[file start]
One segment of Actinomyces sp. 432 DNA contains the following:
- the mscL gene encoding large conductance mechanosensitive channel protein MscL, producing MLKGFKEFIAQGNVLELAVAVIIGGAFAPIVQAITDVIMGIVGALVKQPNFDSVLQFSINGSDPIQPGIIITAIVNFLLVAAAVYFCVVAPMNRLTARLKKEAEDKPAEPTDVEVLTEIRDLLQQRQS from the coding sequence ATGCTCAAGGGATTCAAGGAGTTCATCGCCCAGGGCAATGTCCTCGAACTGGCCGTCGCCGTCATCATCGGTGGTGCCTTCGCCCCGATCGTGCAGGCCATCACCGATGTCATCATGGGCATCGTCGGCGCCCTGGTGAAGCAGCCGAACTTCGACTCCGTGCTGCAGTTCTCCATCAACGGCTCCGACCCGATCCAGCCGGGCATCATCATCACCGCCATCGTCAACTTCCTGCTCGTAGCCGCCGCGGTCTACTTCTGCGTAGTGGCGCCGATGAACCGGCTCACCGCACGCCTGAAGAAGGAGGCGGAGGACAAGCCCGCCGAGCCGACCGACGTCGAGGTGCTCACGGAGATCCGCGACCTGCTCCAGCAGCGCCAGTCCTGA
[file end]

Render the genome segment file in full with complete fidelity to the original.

One segment of Actinomyces sp. 432 DNA contains the following:
- the mscL gene encoding large conductance mechanosensitive channel protein MscL, producing MLKGFKEFIAQGNVLELAVAVIIGGAFAPIVQAITDVIMGIVGALVKQPNFDSVLQFSINGSDPIQPGIIITAIVNFLLVAAAVYFCVVAPMNRLTARLKKEAEDKPAEPTDVEVLTEIRDLLQQRQS from the coding sequence ATGCTCAAGGGATTCAAGGAGTTCATCGCCCAGGGCAATGTCCTCGAACTGGCCGTCGCCGTCATCATCGGTGGTGCCTTCGCCCCGATCGTGCAGGCCATCACCGATGTCATCATGGGCATCGTCGGCGCCCTGGTGAAGCAGCCGAACTTCGACTCCGTGCTGCAGTTCTCCATCAACGGCTCCGACCCGATCCAGCCGGGCATCATCATCACCGCCATCGTCAACTTCCTGCTCGTAGCCGCCGCGGTCTACTTCTGCGTAGTGGCGCCGATGAACCGGCTCACCGCACGCCTGAAGAAGGAGGCGGAGGACAAGCCCGCCGAGCCGACCGACGTCGAGGTGCTCACGGAGATCCGCGACCTGCTCCAGCAGCGCCAGTCCTGA